Over to one side of this scene was a resurgence of interest in ribbon microphones. Ribbons had a mixed rap sheet. I won’t repeat the oft-mentioned myths surrounding the vaunted but mysterious ribbon transducer microphone, except to say that some people were willing to use them, under certain conditions. A few manufacturers were starting to sell reworked versions of the older ribbon mics and finding a very enthusiastic customer who seemed to be genuinely relieved by the smooth and relatively uncluttered sound of ribbon mics, and the “dose of analog” they put back into the mix. But these old designs were limited: They tended to be very dark sounding. They had relatively low output levels, and they were all made using the same old “foil” technology that had been used, and cursed at, since day one.
A Series of Improvements
So we set out to improve all of these things, one by one. First, we had to understand tone options. All mics have timbre, no matter how “accurate” or “neutral” they are said to be. Anyone in recording knows this, but there haven’t been many attempts we know of to organize it into a library or palette of colors for mic designers to work with. Our work in medical acoustics was a huge help in finding the tone options. Curves and measurements only tell part of the story. It is the same in medical ultrasound: We can specify a certain bandwidth and slope very precisely, but that doesn’t mean that the image of, say, a diseased artery, will look any clearer or be more meaningful.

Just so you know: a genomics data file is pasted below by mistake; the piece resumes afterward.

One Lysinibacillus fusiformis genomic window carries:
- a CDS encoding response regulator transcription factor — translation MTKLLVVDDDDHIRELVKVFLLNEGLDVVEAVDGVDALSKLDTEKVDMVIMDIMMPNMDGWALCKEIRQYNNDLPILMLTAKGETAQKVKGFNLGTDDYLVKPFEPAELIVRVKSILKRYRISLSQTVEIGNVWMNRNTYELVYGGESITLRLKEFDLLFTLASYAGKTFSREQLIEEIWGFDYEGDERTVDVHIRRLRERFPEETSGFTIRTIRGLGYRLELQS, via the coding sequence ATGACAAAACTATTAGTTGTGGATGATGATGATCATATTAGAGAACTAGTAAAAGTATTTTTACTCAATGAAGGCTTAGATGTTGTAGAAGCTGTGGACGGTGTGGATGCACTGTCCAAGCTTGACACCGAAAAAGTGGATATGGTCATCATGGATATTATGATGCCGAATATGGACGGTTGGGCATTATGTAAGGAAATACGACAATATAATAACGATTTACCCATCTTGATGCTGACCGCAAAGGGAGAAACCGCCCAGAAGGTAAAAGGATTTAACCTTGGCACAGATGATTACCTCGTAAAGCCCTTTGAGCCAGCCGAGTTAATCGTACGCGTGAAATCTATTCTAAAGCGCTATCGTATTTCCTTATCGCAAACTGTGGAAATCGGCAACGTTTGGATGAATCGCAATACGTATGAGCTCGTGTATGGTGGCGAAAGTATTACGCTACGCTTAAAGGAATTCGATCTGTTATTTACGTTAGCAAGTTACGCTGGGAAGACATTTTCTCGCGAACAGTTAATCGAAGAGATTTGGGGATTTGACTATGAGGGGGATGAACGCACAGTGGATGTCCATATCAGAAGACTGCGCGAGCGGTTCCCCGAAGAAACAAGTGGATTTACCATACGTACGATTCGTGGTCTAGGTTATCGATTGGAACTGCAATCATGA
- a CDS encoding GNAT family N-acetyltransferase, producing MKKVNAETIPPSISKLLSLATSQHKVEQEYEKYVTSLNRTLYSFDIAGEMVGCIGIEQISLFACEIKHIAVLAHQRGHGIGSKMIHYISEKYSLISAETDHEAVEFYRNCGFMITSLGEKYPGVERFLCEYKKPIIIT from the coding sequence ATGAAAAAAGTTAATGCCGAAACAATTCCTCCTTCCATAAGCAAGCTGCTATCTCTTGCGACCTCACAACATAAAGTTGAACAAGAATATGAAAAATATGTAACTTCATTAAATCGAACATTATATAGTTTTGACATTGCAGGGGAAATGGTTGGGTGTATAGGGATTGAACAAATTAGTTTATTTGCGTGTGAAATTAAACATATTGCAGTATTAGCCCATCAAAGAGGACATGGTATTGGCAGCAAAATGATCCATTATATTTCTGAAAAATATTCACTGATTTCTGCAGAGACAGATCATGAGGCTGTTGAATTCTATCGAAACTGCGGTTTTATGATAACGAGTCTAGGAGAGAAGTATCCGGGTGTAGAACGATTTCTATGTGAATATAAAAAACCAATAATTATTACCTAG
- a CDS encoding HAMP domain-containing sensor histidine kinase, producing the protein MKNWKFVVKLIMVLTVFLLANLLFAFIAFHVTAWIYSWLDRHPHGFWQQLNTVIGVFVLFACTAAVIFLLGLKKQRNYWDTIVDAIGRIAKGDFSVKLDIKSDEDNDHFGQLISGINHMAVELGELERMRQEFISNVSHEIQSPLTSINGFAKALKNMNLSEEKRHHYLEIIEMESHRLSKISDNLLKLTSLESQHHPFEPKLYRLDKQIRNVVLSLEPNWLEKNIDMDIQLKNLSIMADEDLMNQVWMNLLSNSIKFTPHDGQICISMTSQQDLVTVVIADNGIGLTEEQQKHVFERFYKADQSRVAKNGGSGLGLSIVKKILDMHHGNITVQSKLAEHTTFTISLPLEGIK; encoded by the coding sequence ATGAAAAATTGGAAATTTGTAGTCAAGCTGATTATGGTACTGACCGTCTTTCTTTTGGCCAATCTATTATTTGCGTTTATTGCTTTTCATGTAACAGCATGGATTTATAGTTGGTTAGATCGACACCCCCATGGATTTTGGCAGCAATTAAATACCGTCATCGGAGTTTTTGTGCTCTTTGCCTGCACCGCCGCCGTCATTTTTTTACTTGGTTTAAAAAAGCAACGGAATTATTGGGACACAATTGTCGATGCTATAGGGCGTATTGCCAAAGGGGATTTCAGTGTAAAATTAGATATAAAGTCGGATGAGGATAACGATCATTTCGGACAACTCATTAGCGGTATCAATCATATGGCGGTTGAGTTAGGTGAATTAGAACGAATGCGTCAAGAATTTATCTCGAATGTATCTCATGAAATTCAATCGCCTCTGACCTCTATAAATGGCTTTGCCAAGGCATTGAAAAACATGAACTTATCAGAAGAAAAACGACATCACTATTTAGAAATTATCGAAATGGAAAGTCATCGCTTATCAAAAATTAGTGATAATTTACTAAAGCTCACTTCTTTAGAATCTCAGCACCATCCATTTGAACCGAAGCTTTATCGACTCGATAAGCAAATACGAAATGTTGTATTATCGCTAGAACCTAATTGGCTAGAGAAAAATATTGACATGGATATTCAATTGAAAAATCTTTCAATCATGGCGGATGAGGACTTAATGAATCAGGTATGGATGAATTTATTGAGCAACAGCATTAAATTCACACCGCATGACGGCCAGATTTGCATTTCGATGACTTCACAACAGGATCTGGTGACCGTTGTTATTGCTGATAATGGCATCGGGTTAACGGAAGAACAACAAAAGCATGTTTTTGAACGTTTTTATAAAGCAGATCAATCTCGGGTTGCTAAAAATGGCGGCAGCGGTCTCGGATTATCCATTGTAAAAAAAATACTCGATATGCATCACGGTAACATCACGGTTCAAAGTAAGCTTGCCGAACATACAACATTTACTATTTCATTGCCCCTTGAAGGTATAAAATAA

On the contrary, it seemed that the more we relied on specs and processing, and not our eyes, the worse the images got. It didn’t take long to confirm that analogy to music recording. In our early days, we made dozens of differently voiced ribbon microphones, some traditional sounding, some intentionally very bright, and others with highly asymmetrical patterns. The result is the ability to expand the gamut of ribbon microphone characteristics for specific jobs or generalized use, from vocals, to acoustic and electric instruments and percussion–many that were once the exclusive province of condenser microphones.
Output was another consideration. The use of some good engineering design techniques and the philosophy that “every fraction of a decibel adds” propelled us beyond the output level of the typical stage dynamic right away. A hot output meant that not only preamps, but also things like field recorders and remote Blumlein setups were now much more practical. The other side of output is noise, and we beat that down using the most aggressive shielding and design techniques available. Did you know that the noise floor of a properly designed modern ribbon microphone is near the so-called “theoretical limit” defined by the terminal impedance? It is, and that’s a good thing.
Three Down, One to Go
That left the last remaining bugaboo–the famous, infamous, mysterious, persnickety, fragile, delicate, impossibly thin, ribbon element. This one part, so essential to the operation of all ribbon microphones, hadn’t changed at all since the very first BBC, RCA and Beyer microphones, and it has always been the weakest link. The perfect ribbon, according to the important early innovators such as Harry F. Olson of RCA, would have zero mass, perfect conductivity and be strong enough to use as a trampoline, something that foils certainly do not do!